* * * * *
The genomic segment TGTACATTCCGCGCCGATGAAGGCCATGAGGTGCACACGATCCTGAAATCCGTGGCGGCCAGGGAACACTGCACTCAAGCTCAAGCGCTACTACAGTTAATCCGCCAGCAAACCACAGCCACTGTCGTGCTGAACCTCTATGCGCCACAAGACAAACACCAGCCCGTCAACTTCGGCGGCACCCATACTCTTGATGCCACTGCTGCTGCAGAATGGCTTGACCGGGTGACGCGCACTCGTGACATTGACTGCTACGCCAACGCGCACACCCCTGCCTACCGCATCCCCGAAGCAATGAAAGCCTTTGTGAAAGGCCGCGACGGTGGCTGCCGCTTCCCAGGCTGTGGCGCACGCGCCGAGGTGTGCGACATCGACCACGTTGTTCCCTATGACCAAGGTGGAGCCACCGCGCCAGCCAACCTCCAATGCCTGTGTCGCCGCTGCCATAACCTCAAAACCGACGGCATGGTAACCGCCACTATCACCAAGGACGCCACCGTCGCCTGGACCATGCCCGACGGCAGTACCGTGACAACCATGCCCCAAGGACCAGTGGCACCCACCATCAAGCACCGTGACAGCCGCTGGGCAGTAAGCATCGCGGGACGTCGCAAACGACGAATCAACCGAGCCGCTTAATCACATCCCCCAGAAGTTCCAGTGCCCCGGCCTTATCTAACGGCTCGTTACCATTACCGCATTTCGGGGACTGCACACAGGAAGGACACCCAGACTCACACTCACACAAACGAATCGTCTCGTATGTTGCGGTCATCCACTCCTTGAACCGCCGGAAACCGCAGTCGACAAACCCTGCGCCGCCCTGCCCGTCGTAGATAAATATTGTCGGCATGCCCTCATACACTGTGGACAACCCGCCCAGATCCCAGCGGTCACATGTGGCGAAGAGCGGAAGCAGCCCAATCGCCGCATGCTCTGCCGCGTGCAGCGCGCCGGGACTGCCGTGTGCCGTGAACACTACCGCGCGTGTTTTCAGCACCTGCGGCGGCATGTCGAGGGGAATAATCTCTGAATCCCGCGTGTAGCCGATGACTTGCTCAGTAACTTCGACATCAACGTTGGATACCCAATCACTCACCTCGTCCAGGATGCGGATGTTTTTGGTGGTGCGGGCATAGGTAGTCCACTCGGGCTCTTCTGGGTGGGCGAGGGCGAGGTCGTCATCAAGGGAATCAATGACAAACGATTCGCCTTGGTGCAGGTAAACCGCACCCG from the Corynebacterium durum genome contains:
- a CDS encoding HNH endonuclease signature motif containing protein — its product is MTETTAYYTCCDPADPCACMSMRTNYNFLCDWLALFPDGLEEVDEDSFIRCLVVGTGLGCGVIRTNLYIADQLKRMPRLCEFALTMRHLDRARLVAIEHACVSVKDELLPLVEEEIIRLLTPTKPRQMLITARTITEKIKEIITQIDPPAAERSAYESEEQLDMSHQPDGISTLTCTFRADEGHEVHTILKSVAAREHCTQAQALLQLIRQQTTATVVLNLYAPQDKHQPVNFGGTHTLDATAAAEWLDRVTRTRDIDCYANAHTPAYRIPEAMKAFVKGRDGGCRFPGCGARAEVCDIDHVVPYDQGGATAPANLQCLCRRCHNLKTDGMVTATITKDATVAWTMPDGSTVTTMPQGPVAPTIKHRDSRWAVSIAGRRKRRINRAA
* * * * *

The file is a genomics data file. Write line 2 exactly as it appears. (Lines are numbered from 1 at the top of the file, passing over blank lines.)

- a CDS encoding HNH endonuclease signature motif containing protein — its product is MTETTAYYTCCDPADPCACMSMRTNYNFLCDWLALFPDGLEEVDEDSFIRCLVVGTGLGCGVIRTNLYIADQLKRMPRLCEFALTMRHLDRARLVAIEHACVSVKDELLPLVEEEIIRLLTPTKPRQMLITARTITEKIKEIITQIDPPAAERSAYESEEQLDMSHQPDGISTLTCTFRADEGHEVHTILKSVAAREHCTQAQALLQLIRQQTTATVVLNLYAPQDKHQPVNFGGTHTLDATAAAEWLDRVTRTRDIDCYANAHTPAYRIPEAMKAFVKGRDGGCRFPGCGARAEVCDIDHVVPYDQGGATAPANLQCLCRRCHNLKTDGMVTATITKDATVAWTMPDGSTVTTMPQGPVAPTIKHRDSRWAVSIAGRRKRRINRAA